The World’s Most Expensive iPhone

Why is Israel home to the most costly Apple smartphone on earth?

September 27, 2010 10:56
2 minute read.
iPhone store

iphone store 311. (photo credit: courtesy)


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As Apple’s latest smartphone hits Middle Eastern markets consumers have noticed one thing: the price.

Often viewed as a high-tech hub, when is comes to consumer electronics Israeli tech analysts say pricing goes through the roof.

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According to a survey by Israel’s business daily The Marker the price of an unlocked 16 gigabyte iPhone 4 in Israel will set you back $1,084, compared to $790 for the same model in the United Kingdom and $751 in Canada. It is not possible to buy an unlocked iPhone in the United States.

Israel is also expensive when it comes to data pricing. A one gigabyte data package with Israeli mobile operator Cellcom costs $21 compared to a two gigabyte option for $25 with American operator AT&T.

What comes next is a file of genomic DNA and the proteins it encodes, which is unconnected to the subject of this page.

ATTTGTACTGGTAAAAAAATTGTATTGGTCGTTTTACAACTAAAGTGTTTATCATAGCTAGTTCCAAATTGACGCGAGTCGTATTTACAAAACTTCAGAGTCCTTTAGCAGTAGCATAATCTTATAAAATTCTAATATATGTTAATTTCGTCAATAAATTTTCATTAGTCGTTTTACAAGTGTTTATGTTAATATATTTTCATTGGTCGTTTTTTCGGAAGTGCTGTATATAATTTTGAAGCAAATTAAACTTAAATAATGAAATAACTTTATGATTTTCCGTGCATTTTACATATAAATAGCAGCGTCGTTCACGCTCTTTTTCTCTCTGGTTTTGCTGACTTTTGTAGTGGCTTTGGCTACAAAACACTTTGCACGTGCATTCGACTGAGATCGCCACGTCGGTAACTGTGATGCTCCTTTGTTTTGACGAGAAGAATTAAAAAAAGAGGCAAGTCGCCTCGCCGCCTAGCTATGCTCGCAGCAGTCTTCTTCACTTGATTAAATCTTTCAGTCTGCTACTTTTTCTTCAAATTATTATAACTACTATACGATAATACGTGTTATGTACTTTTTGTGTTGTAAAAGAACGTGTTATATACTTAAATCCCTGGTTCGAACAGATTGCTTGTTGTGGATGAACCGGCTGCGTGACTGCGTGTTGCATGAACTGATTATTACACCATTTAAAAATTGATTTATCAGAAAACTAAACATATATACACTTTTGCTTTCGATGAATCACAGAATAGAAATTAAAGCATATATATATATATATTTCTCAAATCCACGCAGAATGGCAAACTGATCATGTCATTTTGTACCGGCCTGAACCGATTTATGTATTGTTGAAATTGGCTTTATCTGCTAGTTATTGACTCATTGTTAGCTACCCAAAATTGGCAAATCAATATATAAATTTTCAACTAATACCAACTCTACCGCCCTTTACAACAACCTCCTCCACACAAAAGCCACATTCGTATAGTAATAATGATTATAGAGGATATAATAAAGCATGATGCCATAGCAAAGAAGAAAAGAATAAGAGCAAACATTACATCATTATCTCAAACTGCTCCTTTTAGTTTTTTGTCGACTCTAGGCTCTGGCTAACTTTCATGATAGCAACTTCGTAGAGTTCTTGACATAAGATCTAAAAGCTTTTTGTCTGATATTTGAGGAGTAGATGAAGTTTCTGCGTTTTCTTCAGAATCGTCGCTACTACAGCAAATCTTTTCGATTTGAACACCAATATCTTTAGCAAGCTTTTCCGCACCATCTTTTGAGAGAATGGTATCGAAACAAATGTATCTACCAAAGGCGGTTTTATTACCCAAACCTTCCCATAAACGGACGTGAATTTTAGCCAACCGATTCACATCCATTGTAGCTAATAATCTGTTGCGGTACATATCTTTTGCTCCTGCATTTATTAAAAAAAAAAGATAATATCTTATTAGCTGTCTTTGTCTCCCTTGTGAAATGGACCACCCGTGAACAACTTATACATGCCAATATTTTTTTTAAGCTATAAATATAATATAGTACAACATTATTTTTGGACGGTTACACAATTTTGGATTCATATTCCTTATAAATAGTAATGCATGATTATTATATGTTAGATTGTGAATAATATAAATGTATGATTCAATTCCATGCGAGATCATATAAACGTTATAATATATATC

“The consumer market in Israel is really small and the profit margin for companies is really small,” Gal Mor an Israeli Technology blogger at, told The Media Line. “Its not like in the United States with tens of millions of early adapters and then 150 million consumers, where you can afford to sell consumer electronics at a reasonable price and still make a profit.”
“It’s very expensive,” he said in reference to the price of consumer electronics in Israel. “That’s why Israelis prefer to buy on EBay or when they go abroad. As more people do this there will hopefully be a more competitive edge.”   

“VAT is quite high in Israel, at about 17 percent, while in some other markets you don’t have VAT,” Mor added in reference to Israeli sales tax.

David Shamah, a tech blogger and technology reporter for the Jerusalem Post, said that the high price of Apple products in Israel is a function of the market dominance of one company, iDigital, which has a monopoly over the distribution of Apple products in Israel.

“Basically they do it because they can,” Shamah told The Media Line. “It’s their way of making money.” 

This is not the first time that iDigital has been at the center for controversy regarding. In April Apple released the new iPad tablet computer in the United States, but Israeli customers that brought iPads to Israel had them confiscated and were forced pay for customs storage for the devices.

The official reason given was that the iPad’s wireless internet system broadcasted at higher levels than are standard in Europe and Israel. The ban was soon lifted after this reasoning was proven false.

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